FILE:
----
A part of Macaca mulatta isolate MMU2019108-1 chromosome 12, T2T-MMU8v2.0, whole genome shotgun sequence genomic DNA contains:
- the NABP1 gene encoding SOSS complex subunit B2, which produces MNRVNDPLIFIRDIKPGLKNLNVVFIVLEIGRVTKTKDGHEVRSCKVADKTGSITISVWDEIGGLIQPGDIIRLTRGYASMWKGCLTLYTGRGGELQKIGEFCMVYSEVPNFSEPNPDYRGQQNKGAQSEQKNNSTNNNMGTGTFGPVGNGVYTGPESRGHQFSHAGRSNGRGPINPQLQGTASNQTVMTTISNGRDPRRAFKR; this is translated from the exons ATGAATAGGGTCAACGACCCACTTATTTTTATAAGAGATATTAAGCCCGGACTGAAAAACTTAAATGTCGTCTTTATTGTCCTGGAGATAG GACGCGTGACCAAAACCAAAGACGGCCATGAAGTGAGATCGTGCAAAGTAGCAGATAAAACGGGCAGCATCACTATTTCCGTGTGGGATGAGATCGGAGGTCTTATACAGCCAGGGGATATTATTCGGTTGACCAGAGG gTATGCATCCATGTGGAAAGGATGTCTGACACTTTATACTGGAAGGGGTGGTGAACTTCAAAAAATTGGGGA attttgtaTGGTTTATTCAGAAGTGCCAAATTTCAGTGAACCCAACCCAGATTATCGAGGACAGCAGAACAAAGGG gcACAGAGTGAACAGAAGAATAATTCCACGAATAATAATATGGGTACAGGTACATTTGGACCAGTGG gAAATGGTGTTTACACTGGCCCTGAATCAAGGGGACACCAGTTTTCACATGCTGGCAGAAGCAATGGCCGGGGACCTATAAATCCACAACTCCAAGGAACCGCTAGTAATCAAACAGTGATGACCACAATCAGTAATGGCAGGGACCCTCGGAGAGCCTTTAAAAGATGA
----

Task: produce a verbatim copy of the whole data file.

A part of Macaca mulatta isolate MMU2019108-1 chromosome 12, T2T-MMU8v2.0, whole genome shotgun sequence genomic DNA contains:
- the NABP1 gene encoding SOSS complex subunit B2, which produces MNRVNDPLIFIRDIKPGLKNLNVVFIVLEIGRVTKTKDGHEVRSCKVADKTGSITISVWDEIGGLIQPGDIIRLTRGYASMWKGCLTLYTGRGGELQKIGEFCMVYSEVPNFSEPNPDYRGQQNKGAQSEQKNNSTNNNMGTGTFGPVGNGVYTGPESRGHQFSHAGRSNGRGPINPQLQGTASNQTVMTTISNGRDPRRAFKR; this is translated from the exons ATGAATAGGGTCAACGACCCACTTATTTTTATAAGAGATATTAAGCCCGGACTGAAAAACTTAAATGTCGTCTTTATTGTCCTGGAGATAG GACGCGTGACCAAAACCAAAGACGGCCATGAAGTGAGATCGTGCAAAGTAGCAGATAAAACGGGCAGCATCACTATTTCCGTGTGGGATGAGATCGGAGGTCTTATACAGCCAGGGGATATTATTCGGTTGACCAGAGG gTATGCATCCATGTGGAAAGGATGTCTGACACTTTATACTGGAAGGGGTGGTGAACTTCAAAAAATTGGGGA attttgtaTGGTTTATTCAGAAGTGCCAAATTTCAGTGAACCCAACCCAGATTATCGAGGACAGCAGAACAAAGGG gcACAGAGTGAACAGAAGAATAATTCCACGAATAATAATATGGGTACAGGTACATTTGGACCAGTGG gAAATGGTGTTTACACTGGCCCTGAATCAAGGGGACACCAGTTTTCACATGCTGGCAGAAGCAATGGCCGGGGACCTATAAATCCACAACTCCAAGGAACCGCTAGTAATCAAACAGTGATGACCACAATCAGTAATGGCAGGGACCCTCGGAGAGCCTTTAAAAGATGA